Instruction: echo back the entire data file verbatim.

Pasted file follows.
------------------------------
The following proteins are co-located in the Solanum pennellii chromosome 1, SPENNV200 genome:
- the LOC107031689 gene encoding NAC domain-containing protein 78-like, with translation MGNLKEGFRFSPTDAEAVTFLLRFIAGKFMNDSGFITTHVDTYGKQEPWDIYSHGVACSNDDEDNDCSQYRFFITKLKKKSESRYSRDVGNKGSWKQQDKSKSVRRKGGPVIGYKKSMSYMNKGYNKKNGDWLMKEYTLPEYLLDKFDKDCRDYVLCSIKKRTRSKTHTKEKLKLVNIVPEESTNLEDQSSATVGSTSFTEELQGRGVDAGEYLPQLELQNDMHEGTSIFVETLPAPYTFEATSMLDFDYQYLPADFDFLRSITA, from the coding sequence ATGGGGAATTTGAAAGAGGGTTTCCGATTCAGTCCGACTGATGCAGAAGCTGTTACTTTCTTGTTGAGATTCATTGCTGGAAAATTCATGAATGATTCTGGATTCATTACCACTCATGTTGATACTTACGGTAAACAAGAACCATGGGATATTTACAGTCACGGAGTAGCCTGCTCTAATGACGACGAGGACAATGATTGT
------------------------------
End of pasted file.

The following proteins are co-located in the Solanum pennellii chromosome 1, SPENNV200 genome:
- the LOC107031689 gene encoding NAC domain-containing protein 78-like, with translation MGNLKEGFRFSPTDAEAVTFLLRFIAGKFMNDSGFITTHVDTYGKQEPWDIYSHGVACSNDDEDNDCSQYRFFITKLKKKSESRYSRDVGNKGSWKQQDKSKSVRRKGGPVIGYKKSMSYMNKGYNKKNGDWLMKEYTLPEYLLDKFDKDCRDYVLCSIKKRTRSKTHTKEKLKLVNIVPEESTNLEDQSSATVGSTSFTEELQGRGVDAGEYLPQLELQNDMHEGTSIFVETLPAPYTFEATSMLDFDYQYLPADFDFLRSITA, from the coding sequence ATGGGGAATTTGAAAGAGGGTTTCCGATTCAGTCCGACTGATGCAGAAGCTGTTACTTTCTTGTTGAGATTCATTGCTGGAAAATTCATGAATGATTCTGGATTCATTACCACTCATGTTGATACTTACGGTAAACAAGAACCATGGGATATTTACAGTCACGGAGTAGCCTGCTCTAATGACGACGAGGACAATGATTGT